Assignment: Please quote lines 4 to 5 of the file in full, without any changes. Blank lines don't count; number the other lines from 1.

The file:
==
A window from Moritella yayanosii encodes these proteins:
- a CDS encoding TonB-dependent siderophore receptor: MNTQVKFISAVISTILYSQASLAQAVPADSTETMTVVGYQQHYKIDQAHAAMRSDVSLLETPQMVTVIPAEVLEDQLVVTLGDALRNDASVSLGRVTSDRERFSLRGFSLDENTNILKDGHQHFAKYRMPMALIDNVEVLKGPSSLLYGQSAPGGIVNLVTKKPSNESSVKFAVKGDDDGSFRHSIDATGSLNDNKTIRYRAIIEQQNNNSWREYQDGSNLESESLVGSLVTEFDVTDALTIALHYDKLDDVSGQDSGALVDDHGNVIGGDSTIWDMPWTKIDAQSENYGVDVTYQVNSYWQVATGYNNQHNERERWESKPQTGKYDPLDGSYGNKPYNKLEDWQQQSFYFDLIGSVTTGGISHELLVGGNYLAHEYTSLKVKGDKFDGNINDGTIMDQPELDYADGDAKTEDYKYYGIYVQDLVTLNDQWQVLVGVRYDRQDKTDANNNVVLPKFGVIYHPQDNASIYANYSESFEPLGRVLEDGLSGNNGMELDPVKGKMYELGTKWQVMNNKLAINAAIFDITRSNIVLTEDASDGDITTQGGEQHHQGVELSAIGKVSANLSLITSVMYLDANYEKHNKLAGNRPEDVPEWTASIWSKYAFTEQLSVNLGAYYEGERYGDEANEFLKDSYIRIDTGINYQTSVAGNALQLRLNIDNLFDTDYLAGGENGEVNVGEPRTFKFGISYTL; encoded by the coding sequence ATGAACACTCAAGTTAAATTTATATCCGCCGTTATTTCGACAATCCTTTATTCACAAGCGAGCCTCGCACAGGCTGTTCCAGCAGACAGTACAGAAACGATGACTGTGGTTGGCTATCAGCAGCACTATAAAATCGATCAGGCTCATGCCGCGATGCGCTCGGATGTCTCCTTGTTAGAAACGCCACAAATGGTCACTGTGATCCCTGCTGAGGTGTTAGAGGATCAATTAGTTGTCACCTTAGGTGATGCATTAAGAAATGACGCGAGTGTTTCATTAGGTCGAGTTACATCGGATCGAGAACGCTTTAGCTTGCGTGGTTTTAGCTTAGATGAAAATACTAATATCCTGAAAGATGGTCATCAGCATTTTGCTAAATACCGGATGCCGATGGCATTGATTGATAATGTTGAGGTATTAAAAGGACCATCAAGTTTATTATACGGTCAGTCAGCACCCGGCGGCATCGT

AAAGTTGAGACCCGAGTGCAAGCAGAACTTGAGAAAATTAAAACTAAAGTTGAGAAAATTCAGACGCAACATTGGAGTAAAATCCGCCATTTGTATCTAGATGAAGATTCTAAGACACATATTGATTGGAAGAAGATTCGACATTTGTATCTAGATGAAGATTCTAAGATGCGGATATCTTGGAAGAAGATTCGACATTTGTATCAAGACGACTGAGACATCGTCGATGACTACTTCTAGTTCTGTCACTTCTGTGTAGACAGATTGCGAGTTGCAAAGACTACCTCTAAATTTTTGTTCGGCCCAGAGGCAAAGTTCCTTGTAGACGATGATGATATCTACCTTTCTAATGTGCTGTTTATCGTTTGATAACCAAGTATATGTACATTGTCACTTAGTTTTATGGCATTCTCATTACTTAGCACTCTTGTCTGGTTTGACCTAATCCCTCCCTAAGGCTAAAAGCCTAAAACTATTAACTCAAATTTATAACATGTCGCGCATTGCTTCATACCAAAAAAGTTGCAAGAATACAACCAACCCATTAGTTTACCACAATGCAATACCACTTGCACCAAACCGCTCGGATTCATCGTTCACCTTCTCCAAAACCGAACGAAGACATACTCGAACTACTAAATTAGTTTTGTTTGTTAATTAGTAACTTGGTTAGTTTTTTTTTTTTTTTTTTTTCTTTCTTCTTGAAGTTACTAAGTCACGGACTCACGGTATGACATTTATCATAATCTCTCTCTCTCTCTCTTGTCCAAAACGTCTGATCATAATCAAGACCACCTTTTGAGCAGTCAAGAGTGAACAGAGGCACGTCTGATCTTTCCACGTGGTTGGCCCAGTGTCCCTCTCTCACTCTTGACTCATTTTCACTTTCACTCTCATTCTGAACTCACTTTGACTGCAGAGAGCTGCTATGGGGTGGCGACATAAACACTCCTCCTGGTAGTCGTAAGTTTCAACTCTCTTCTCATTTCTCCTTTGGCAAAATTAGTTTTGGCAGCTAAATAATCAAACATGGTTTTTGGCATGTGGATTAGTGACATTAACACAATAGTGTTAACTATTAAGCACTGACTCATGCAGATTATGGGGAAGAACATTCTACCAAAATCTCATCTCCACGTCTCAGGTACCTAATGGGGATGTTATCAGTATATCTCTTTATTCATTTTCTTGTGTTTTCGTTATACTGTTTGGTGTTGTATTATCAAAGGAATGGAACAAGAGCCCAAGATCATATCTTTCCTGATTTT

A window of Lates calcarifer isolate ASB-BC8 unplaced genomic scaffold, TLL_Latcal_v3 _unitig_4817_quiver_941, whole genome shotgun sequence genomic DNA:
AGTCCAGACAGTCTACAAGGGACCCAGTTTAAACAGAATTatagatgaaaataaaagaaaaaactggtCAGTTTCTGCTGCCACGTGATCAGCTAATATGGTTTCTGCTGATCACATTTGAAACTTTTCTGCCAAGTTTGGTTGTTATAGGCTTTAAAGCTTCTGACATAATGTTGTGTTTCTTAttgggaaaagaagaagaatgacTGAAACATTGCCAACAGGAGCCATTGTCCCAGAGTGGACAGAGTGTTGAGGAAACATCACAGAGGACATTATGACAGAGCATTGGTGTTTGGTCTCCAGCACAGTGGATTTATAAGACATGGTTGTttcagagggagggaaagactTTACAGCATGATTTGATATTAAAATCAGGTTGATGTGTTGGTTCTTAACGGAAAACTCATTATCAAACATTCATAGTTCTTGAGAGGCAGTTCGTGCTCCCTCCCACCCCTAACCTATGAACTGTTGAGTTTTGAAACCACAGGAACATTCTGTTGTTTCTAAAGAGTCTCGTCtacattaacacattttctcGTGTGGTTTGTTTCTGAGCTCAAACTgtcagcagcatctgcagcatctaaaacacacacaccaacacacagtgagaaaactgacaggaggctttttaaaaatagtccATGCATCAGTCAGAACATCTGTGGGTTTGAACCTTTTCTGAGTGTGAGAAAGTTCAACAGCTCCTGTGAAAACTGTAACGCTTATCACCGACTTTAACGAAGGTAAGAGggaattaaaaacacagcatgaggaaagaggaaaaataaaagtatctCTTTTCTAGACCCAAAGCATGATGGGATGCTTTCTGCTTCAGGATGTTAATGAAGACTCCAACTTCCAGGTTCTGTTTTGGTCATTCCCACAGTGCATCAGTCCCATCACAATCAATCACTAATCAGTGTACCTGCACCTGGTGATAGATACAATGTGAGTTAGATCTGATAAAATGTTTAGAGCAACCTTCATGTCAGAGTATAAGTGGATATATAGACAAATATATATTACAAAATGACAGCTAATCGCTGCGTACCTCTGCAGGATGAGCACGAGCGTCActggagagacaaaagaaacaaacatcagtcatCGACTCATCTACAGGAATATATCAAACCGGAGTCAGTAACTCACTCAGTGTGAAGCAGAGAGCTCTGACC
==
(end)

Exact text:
A window of Lates calcarifer isolate ASB-BC8 unplaced genomic scaffold, TLL_Latcal_v3 _unitig_4817_quiver_941, whole genome shotgun sequence genomic DNA:
AGTCCAGACAGTCTACAAGGGACCCAGTTTAAACAGAATTatagatgaaaataaaagaaaaaactggtCAGTTTCTGCTGCCACGTGATCAGCTAATATGGTTTCTGCTGATCACATTTGAAACTTTTCTGCCAAGTTTGGTTGTTATAGGCTTTAAAGCTTCTGACATAATGTTGTGTTTCTTAttgggaaaagaagaagaatgacTGAAACATTGCCAACAGGAGCCATTGTCCCAGAGTGGACAGAGTGTTGAGGAAACATCACAGAGGACATTATGACAGAGCATTGGTGTTTGGTCTCCAGCACAGTGGATTTATAAGACATGGTTGTttcagagggagggaaagactTTACAGCATGATTTGATATTAAAATCAGGTTGATGTGTTGGTTCTTAACGGAAAACTCATTATCAAACATTCATAGTTCTTGAGAGGCAGTTCGTGCTCCCTCCCACCCCTAACCTATGAACTGTTGAGTTTTGAAACCACAGGAACATTCTGTTGTTTCTAAAGAGTCTCGTCtacattaacacattttctcGTGTGGTTTGTTTCTGAGCTCAAACTgtcagcagcatctgcagcatctaaaacacacacaccaacacacagtgagaaaactgacaggaggctttttaaaaatagtccATGCATCAGTCAGAACATCTGTGGGTTTGAACCTTTTCTGAGTGTGAGAAAGTTCAACAGCTCCTGTGAAAACTGTAACGCTTATCACCGACTTTAACGAAGGTAAGAGggaattaaaaacacagcatgaggaaagaggaaaaataaaagtatctCTTTTCTAGACCCAAAGCATGATGGGATGCTTTCTGCTTCAGGATGTTAATGAAGACTCCAACTTCCAGGTTCTGTTTTGGTCATTCCCACAGTGCATCAGTCCCATCACAATCAATCACTAATCAGTGTACCTGCACCTGGTGATAGATACAATGTGAGTTAGATCTGATAAAATGTTTAGAGCAACCTTCATGTCAGAGTATAAGTGGATATATAGACAAATATATATTACAAAATGACAGCTAATCGCTGCGTACCTCTGCAGGATGAGCACGAGCGTCActggagagacaaaagaaacaaacatcagtcatCGACTCATCTACAGGAATATATCAAACCGGAGTCAGTAACTCACTCAGTGTGAAGCAGAGAGCTCTGACC